Business activity in the UK's services sectors continued to expand in July, increasing the pace from the previous month, but the latest survey of Britain's supply executives revealed a rather subdued outlook.
Similar muted sentiment was expressed in a survey of purchasing managers in the construction industry on Wednesday as business activity slowed in the building industry.
Manufacturing remained a bright spot in the outlook for the UK economy in the second half of the year as activity among the country's producers accelerated in July.
Overall, then, a mixed picture emerged: an economy that appears to be stuck in the limbo between expansion and downturn.
Nothing typifies this better than the contrast between consumer price inflation (CPI) running at an annual pace of 2.6%, and annual average wage growth at 1.8%.
But let's get back to this week's purchasing managers' indexes (PMI).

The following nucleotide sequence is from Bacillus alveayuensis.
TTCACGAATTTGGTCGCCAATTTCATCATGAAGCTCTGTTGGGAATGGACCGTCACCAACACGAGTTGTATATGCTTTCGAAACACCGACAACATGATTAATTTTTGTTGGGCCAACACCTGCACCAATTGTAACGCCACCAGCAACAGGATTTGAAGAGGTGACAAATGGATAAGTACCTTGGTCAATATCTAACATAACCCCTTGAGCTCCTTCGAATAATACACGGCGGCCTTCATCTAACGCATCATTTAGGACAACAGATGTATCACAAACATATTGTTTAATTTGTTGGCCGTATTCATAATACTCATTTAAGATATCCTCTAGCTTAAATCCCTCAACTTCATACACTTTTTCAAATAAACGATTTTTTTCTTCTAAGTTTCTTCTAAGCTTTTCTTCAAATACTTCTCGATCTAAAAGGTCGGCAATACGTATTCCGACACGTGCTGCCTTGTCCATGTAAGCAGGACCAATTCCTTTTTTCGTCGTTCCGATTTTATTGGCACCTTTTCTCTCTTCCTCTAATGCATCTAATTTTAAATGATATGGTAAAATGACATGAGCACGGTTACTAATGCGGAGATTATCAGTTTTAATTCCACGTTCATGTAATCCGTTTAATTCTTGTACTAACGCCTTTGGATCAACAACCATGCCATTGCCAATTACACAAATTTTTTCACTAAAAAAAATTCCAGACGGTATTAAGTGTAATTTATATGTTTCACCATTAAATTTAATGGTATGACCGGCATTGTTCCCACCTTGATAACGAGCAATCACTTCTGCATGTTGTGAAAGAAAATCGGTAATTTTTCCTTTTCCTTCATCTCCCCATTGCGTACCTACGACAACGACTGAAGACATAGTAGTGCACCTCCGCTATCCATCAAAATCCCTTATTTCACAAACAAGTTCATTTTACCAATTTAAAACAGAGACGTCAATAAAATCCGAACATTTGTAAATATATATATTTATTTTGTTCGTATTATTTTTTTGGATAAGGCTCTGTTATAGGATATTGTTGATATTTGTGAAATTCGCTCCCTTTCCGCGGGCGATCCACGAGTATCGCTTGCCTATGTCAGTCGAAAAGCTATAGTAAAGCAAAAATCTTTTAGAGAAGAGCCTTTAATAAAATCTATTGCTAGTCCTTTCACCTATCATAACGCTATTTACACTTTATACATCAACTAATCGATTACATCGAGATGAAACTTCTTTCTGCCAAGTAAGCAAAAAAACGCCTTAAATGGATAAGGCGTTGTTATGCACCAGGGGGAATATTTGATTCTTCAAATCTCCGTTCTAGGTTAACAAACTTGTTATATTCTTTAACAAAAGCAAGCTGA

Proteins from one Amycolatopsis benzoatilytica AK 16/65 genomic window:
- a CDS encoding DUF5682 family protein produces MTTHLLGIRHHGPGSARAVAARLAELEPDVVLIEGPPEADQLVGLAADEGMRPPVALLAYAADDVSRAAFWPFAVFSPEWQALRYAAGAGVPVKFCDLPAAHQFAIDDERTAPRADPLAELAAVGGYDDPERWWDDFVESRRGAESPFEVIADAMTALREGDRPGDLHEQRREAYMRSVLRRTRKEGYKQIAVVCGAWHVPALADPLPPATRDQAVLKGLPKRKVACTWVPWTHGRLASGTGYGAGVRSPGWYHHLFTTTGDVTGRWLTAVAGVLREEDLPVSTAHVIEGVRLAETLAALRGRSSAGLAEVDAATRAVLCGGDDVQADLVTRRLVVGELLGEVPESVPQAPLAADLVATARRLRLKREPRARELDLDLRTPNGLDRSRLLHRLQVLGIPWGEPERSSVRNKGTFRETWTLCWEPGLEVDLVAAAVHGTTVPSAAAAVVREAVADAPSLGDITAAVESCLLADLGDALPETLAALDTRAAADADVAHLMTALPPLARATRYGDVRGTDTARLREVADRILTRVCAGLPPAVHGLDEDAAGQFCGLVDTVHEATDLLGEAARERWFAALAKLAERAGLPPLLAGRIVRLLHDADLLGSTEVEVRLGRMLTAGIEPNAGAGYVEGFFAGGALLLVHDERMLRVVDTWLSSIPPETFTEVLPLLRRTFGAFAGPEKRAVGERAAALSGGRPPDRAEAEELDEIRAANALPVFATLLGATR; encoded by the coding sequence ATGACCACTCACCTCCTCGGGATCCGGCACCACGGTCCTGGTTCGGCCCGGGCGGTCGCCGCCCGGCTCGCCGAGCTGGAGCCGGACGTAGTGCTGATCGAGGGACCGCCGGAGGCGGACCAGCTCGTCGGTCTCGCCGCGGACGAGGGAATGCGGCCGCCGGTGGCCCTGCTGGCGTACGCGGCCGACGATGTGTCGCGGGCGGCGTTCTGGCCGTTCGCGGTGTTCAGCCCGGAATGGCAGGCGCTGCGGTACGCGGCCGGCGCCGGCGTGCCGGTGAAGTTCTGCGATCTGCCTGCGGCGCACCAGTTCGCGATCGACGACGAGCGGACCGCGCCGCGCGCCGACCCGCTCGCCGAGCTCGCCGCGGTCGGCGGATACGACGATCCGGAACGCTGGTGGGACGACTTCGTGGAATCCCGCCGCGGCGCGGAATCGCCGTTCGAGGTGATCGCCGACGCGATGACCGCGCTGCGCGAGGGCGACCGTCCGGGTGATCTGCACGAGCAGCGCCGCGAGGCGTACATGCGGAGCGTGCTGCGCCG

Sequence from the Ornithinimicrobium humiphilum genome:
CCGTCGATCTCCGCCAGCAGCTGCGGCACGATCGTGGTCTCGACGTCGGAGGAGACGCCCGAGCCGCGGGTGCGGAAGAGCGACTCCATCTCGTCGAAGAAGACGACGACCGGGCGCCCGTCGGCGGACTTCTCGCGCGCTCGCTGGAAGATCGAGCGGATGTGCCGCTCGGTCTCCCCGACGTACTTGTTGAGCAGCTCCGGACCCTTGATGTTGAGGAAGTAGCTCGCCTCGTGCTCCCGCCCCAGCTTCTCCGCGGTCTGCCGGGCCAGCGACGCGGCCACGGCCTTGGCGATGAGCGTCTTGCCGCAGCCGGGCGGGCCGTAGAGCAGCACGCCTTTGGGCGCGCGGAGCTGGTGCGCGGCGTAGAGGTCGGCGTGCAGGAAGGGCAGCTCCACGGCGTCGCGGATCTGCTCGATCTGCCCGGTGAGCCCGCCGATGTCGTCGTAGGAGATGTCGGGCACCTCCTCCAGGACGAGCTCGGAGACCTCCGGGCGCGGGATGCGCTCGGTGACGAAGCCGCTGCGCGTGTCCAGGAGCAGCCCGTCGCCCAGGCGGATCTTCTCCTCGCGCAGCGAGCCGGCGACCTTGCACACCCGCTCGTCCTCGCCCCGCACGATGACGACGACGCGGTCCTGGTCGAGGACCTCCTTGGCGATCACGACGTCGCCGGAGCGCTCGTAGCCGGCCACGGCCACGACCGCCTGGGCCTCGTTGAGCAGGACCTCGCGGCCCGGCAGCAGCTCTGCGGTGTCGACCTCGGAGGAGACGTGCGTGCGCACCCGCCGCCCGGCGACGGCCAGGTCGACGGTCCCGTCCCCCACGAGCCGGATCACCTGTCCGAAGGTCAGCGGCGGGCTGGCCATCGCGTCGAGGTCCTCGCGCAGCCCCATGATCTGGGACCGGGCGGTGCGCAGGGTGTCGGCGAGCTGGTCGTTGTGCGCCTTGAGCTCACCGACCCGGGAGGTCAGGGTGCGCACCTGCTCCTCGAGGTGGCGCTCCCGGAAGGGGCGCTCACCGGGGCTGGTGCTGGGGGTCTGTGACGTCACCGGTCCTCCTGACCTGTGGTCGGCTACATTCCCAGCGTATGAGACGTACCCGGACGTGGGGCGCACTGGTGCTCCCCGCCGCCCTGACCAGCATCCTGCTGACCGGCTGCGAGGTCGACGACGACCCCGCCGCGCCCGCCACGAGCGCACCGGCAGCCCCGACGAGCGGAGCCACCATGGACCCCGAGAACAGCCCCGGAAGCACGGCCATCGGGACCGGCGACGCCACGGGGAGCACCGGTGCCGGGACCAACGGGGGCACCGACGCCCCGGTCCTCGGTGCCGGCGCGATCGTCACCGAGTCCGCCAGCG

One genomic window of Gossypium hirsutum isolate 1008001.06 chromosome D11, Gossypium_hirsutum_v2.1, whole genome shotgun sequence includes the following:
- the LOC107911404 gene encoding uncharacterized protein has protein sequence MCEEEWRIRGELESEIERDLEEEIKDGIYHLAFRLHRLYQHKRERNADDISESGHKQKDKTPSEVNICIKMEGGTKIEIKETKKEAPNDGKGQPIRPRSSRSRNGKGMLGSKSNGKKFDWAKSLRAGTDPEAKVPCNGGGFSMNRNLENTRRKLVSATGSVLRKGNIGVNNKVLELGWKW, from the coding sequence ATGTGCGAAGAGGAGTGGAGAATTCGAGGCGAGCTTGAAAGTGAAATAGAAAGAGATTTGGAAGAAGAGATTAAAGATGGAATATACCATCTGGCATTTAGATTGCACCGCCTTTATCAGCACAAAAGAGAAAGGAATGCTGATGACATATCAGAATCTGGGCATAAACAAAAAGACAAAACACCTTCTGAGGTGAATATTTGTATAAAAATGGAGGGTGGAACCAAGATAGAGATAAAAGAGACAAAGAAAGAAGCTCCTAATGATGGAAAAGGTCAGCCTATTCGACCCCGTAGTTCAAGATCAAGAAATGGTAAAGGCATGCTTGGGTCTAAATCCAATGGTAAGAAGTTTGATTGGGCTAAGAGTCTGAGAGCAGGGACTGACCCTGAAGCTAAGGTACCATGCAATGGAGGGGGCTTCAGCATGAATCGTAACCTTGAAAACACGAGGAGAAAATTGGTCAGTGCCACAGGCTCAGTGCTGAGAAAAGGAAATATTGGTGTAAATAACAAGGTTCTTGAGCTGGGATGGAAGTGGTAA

The services sector
The headline index rose to 53.8 in July from 53.4 in June, remaining above the 50 level that indicates expanding activity for the twelfth-consecutive month.
This rise largely reflected a boost in job creation, which edged up to its strongest level in a year and a half.
Survey respondents said rising economic uncertainty and fragile confidence among clients appeared to be putting the brakes on growth.
The construction sector
Construction PMI fell to 51.9 in July, from 54.8 in June, falling a long way short of an estimated 54.5 reading.
IHS Markit's survey revealed a reduction of new business for the first time in 11 months, with lower levels of activity in commercial development and a softer expansion in house building.
Respondents noted delays in decision making by clients worried about the economic outlook and other uncertainties linked to political instability and Brexit.
The manufacturing sector
Tuesday's manufacturing PMI for July rose to 55.1 from 54.2 in the previous month, beating an expected rise to 54.3.
New work inflows and increases in production illustrated the contrast between manufacturing and the services and construction sectors. However, this was the first time activity had accelerated in three months.
What has led us here?
Having taken a plunge in the immediate aftermath of last summer's EU referendum, the pound has still not recovered – remaining nearly 9% lower against the dollar and 12% lower versus the euro.